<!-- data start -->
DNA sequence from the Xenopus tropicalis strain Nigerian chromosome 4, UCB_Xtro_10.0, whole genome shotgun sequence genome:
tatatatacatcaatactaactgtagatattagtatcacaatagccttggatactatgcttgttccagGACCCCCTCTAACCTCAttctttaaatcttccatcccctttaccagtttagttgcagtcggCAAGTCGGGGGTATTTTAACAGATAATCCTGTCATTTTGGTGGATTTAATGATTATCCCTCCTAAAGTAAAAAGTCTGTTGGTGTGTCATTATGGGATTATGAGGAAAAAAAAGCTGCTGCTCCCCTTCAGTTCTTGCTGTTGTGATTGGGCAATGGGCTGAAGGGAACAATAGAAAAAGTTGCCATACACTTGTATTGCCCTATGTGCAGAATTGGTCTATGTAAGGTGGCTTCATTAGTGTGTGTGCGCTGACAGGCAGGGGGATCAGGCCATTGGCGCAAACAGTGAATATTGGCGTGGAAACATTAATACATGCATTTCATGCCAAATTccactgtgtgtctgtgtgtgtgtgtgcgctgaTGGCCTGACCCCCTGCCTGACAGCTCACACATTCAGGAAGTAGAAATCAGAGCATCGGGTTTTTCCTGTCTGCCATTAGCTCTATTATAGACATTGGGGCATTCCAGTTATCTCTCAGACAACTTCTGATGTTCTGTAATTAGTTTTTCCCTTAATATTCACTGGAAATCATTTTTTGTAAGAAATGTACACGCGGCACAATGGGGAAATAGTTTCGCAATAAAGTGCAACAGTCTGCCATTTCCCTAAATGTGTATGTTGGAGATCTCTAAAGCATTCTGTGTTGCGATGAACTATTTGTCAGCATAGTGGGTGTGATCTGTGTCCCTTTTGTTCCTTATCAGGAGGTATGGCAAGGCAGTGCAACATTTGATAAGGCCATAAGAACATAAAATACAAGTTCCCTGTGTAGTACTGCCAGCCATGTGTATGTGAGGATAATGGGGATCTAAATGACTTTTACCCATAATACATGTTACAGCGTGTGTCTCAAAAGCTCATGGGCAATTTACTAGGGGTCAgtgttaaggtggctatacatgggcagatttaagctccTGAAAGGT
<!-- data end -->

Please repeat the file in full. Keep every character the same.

DNA sequence from the Xenopus tropicalis strain Nigerian chromosome 4, UCB_Xtro_10.0, whole genome shotgun sequence genome:
tatatatacatcaatactaactgtagatattagtatcacaatagccttggatactatgcttgttccagGACCCCCTCTAACCTCAttctttaaatcttccatcccctttaccagtttagttgcagtcggCAAGTCGGGGGTATTTTAACAGATAATCCTGTCATTTTGGTGGATTTAATGATTATCCCTCCTAAAGTAAAAAGTCTGTTGGTGTGTCATTATGGGATTATGAGGAAAAAAAAGCTGCTGCTCCCCTTCAGTTCTTGCTGTTGTGATTGGGCAATGGGCTGAAGGGAACAATAGAAAAAGTTGCCATACACTTGTATTGCCCTATGTGCAGAATTGGTCTATGTAAGGTGGCTTCATTAGTGTGTGTGCGCTGACAGGCAGGGGGATCAGGCCATTGGCGCAAACAGTGAATATTGGCGTGGAAACATTAATACATGCATTTCATGCCAAATTccactgtgtgtctgtgtgtgtgtgtgcgctgaTGGCCTGACCCCCTGCCTGACAGCTCACACATTCAGGAAGTAGAAATCAGAGCATCGGGTTTTTCCTGTCTGCCATTAGCTCTATTATAGACATTGGGGCATTCCAGTTATCTCTCAGACAACTTCTGATGTTCTGTAATTAGTTTTTCCCTTAATATTCACTGGAAATCATTTTTTGTAAGAAATGTACACGCGGCACAATGGGGAAATAGTTTCGCAATAAAGTGCAACAGTCTGCCATTTCCCTAAATGTGTATGTTGGAGATCTCTAAAGCATTCTGTGTTGCGATGAACTATTTGTCAGCATAGTGGGTGTGATCTGTGTCCCTTTTGTTCCTTATCAGGAGGTATGGCAAGGCAGTGCAACATTTGATAAGGCCATAAGAACATAAAATACAAGTTCCCTGTGTAGTACTGCCAGCCATGTGTATGTGAGGATAATGGGGATCTAAATGACTTTTACCCATAATACATGTTACAGCGTGTGTCTCAAAAGCTCATGGGCAATTTACTAGGGGTCAgtgttaaggtggctatacatgggcagatttaagctccTGAAAGGT